8 common myths about colon cancer

UT Southwestern seeks to educate people and correct misconceptions about colon cancer.
Regular colonoscopies allow physicians to detect polyps in your colon. Every person over 50 should schedule a regular colonoscopy. 

We hear misconceptions about colon cancer every day. One of them is that women don’t need to get colonoscopies.

That’s not true, and we have real-life proof. One of our most memorable patients was a woman in her 30s. She worked in marketing and was training for a marathon when she noticed some blood in her stool. She didn’t think a whole lot about it, but a month later she did the right thing and got a colonoscopy.

Within days, she was diagnosed with stage 4 colon cancer. Her life was turned upside down. Using a common surgical procedure, we removed the cancer from her colon and part of her liver. It’s been nearly 5 years now, and she’s doing great.

As a medical community, we have a long way to go in educating people and correcting misconceptions about colon cancer. Here are some of the most common myths we’ve heard:

Myth: If I have colon cancer, I’m going to need extensive treatment over a long period of time.

Fact: Getting any kind of cancer diagnosis is frightening, but a majority of patients diagnosed with colon cancer have a solvable problem. Many colon cancers can be treated with a relatively common surgical procedure that is performed using an incision no larger than 3 inches.

Myth: Most of the time, when you are diagnosed with colon cancer, it is already spreading to other parts of your body.

Fact: This is simply not true. The majority of patients diagnosed with colon cancer can be treated and will go on to live normal lives. The earlier we identify the lesion, the less likely the tumor will have spread to other parts of your body. Once a cancer is diagnosed, cancer experts will perform some simple tests to define if the tumor has spread and determine the next treatment steps.

Myth: If my colon cancer has spread, I probably won’t live very long. My cancer will never be cured.

Fact: More treatment options are available than ever before. Colon cancer is unique in that we have the tools to identify it at an early stage. Chemotherapy treatments have improved over time. There are more treatment options now when the cancer is at a more advanced stage, too. In the 1990s, the overall survival rates for stage 4 colon cancer was around 6 to 8 months. Now it’s close to 30 months.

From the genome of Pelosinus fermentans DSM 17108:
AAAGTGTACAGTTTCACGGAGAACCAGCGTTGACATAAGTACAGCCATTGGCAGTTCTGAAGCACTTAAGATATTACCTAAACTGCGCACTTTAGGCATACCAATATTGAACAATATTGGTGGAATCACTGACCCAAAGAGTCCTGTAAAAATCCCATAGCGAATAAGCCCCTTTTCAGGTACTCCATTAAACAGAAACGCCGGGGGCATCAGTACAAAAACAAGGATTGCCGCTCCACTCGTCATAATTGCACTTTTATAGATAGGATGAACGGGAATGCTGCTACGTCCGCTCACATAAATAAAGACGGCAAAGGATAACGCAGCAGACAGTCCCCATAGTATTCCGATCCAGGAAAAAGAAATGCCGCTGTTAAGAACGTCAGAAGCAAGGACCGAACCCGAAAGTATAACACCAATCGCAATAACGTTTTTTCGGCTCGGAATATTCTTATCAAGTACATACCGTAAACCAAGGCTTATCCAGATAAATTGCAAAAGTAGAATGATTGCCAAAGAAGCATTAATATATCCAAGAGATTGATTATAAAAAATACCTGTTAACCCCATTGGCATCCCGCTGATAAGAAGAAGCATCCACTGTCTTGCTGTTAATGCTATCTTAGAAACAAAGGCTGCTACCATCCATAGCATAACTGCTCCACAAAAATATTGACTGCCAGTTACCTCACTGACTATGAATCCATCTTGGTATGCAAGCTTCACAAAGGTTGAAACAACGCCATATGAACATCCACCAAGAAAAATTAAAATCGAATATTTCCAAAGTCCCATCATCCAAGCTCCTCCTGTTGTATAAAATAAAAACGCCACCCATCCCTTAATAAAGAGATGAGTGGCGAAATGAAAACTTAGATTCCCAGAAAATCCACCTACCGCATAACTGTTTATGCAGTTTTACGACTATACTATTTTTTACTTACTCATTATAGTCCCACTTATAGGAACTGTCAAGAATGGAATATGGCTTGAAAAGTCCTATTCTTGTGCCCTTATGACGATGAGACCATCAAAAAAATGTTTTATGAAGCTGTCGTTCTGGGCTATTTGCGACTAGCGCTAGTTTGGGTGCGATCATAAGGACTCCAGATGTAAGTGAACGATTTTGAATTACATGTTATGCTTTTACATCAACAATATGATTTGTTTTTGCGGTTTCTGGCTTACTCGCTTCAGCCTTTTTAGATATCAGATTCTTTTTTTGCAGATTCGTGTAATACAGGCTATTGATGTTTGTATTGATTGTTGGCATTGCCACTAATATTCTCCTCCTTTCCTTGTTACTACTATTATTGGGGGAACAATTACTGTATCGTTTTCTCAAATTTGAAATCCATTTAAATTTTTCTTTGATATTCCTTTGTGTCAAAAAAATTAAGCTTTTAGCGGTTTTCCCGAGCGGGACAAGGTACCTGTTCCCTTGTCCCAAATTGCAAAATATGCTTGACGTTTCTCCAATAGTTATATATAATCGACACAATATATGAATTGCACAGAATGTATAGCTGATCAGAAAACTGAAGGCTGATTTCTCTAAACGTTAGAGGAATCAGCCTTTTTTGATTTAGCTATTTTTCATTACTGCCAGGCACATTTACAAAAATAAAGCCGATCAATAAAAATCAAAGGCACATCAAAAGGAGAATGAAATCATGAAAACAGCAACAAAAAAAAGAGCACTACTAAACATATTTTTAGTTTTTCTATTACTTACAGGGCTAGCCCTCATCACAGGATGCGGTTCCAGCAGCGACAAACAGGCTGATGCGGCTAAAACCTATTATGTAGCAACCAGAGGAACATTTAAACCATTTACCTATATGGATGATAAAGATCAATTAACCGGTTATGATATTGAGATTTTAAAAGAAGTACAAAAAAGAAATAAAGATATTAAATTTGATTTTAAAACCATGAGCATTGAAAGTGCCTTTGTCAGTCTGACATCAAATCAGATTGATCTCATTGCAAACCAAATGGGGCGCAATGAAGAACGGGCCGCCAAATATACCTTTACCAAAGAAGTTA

Myth: Colonoscopies are the only way to detect colon cancer.

Fact: Although a colonoscopy is the most accurate screening method for colon cancer, there are other approved methods that can detect cancer or cancerous polyps. Colon cancer often results in blood loss, so one alternative is called a fecal immunochemical test (FIT). The patient can do the test at home by collecting a stool sample and sending it to a lab. It doesn’t take very long to get the results of the test.

Another approved test is the computer tomographic (CT) colonography, also called a “virtual colonoscopy.” Using this technology, a doctor gets an image of the colon and can identify tumors or polyps.

Myth: Because I’m a woman, I don’t need a colonoscopy.

Fact: See our example above. Anyone over age 50 – male or female – should get a colonoscopy every 10 years. If you have had a close relative diagnosed with colon cancer, you should talk to your doctor about having colonoscopies earlier in life.

Myth: I don’t need a colonoscopy because I’m not having any symptoms.

Fact: Many people are diagnosed with colon cancer when they are feeling just fine. People don’t think they can have colon cancer if they feel OK, but they most certainly can. If you’re over 50 and putting off a colonoscopy because you don’t have symptoms, you’re defeating the purpose of the colonoscopy.

Myth: Getting a colonoscopy will be a horrible experience, and it probably won’t find anything anyway.

Fact: Our patients are usually very relieved after a colonoscopy. Most are cancer-free and don’t have to worry about colon cancer for the next 10 years.

The actual procedure takes about 30 minutes. Due to the sedation, most patients don’t even remember it. Although the sedation means someone has to drive you home, you likely won’t have to take more than a day off from work.

The part that generates the most complaints from patients is the process the day before the colonoscopy. The patient has to drink a product to cleanse the colon, which results in several bowel movements. After the procedure, patients can experience some extra gas or a bloated feeling for a couple days.

Myth: I’m older than 50, but my family doctor didn’t say I should get a colonoscopy, so I must not need one.

Fact: This is one of the most common reasons people give when they haven’t had a colonoscopy but should. They expect their family doctor to remember. Rather than think about it that way, we recommend being proactive. Take control of your health and ask questions.

Colon cancer is preventable, treatable, and beatable. It’s important to educate yourself, especially if you’re over 50. For more questions, request an appointment online or call our Cancer Answer Line at 214-736-9022.

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